Senator Murkowski's Statement Upon Election as Vice Chair, Senate Committee on Indian Affairs

    Mr. Chairman, more than a month has passed since our colleagues and all of
Indian Country awakened to the news that Senator Craig Thomas, the Vice
Chairman of this committee left us.
     It is a tribute to Senator Thomas’ leadership and respect in Indian Country
that weeks after Craig was put to rest the tribal leaders who appear before this
committee continue to express their shock at his sudden loss and extend their
condolences to his family.
     Each of us on the dais has a slogan that we hope will connect us to our
constituents. Craig Thomas encouraged the people of Wyoming to think of
themselves as “Craig’s friend.” He encouraged his colleagues to think of him the
same way. I think all of us in the room who knew Craig Thomas regard themselves
as “Craig’s friend.” I certainly do.
     So let me say to my friend, Craig --- you left us too soon --you left me with
big shoes to fill -- and I will do all that I can to faithfully carry on your work.
Chairman Dorgan often refers to this committee as one of the most
nonpartisan in the Senate. Perhaps we are this way because the mission of our
committee to ensure that our Nation’s promises to our first people are upheld.
Perhaps it is so because of the groundwork laid by the leaders of this committee who
have come before us. Senator Inouye, Senator Campbell, Senator McCain, Senator
Thomas to name a few. Their leadership and mentorship has been an inspiration to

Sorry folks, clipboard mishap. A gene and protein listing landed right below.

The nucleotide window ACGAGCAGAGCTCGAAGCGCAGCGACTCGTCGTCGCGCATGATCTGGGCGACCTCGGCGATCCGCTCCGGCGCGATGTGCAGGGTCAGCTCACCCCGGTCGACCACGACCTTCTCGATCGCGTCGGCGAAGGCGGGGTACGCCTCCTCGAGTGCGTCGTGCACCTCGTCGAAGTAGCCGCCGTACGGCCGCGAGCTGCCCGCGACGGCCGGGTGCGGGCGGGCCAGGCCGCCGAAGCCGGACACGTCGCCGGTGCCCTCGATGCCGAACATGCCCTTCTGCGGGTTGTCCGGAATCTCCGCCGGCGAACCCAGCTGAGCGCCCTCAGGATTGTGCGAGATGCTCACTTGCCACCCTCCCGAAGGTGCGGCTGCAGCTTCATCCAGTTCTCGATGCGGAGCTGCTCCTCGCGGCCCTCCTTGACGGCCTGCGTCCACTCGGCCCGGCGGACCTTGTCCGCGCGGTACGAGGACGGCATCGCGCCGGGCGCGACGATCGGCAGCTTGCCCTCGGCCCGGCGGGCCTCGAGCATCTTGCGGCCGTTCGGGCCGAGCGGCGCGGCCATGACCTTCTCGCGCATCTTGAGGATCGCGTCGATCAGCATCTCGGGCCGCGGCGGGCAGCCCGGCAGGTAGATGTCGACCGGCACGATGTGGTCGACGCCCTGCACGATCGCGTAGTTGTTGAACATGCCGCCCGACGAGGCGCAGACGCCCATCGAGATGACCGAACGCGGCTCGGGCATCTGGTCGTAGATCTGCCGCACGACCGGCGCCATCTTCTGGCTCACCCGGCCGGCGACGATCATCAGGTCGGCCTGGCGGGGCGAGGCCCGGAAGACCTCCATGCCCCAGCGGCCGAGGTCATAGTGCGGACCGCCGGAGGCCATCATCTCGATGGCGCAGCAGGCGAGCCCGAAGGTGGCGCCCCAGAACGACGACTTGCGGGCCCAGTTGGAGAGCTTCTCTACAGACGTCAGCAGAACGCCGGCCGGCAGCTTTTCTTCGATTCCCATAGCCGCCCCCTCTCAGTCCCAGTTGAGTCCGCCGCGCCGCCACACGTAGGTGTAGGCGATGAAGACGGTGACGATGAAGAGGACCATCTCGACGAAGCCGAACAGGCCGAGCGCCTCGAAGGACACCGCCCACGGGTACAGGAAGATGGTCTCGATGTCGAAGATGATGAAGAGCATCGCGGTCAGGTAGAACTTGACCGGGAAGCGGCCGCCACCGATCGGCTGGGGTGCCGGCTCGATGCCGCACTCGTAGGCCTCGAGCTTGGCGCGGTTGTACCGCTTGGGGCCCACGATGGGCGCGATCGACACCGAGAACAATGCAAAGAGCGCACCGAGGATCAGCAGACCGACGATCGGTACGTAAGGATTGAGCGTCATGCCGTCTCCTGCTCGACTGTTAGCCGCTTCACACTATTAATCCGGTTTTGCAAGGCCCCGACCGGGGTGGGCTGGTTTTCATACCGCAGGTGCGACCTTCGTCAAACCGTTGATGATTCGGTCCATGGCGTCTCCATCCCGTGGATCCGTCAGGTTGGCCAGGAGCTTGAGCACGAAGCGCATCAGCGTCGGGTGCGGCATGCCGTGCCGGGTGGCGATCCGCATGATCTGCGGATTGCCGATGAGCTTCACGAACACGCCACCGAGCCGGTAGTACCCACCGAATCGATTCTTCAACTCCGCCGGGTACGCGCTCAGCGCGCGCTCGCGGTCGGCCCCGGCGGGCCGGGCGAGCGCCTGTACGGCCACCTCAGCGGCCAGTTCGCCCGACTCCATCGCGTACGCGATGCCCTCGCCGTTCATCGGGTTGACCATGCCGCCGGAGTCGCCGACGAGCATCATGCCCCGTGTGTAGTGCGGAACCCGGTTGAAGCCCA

me since I came to the committee in 2003.
     I welcome our tradition of bipartisanship, our focus on the needs of Indian
country, our commitment to listen to tribal leaders and our respect for their
wisdom. I pledge to uphold these traditions.
     Our tribal leaders are the descendants of those who governed this Nation
before the arrival of European, and in Alaska’s case, Russian influences. You honor
us by appearing for this committee. I respect the sovereignty of your Nations.
At times it seems that the problems that face our Native communities are
perplexing – chronic diseases like diabetes, the rates of youth suicide and cancer,
educating the children, maintaining peace in our communities, improving housing
and infrastructure, the new challenges of global warming, creating economic
     Working together, I am optimistic that we will see progress. That progress
will not occur because we make it so. It will occur because we empower our tribal
leaders to make it so.
     Those who know me well know that I am a realist. I don’t care to promise
more than I can deliver. But today I would like to challenge my Chairman, my
colleagues and all who care about Indian country. The Indian Health Care
Improvement Act bill that we have reported is the product of thousands, perhaps
tens of thousands of hours of work by our tribal leaders. It is a bill that all of Indian
Country can be proud of and indeed one that enjoys broad support from all corners
of Indian Country. It is time to put the Indian Health Care Improvement Act
reauthorization on the President’s desk. I look forward to working with you Mr.
Chairman and our colleagues to make that happen on our watch.
     I am honored and humbled by my selection as the 11th Vice Chairman of the
Senate Committee on Indian Affairs, the first woman, as well as the first Alaskan to
serve in that role. We have a lot of work to do – let’s get down to business.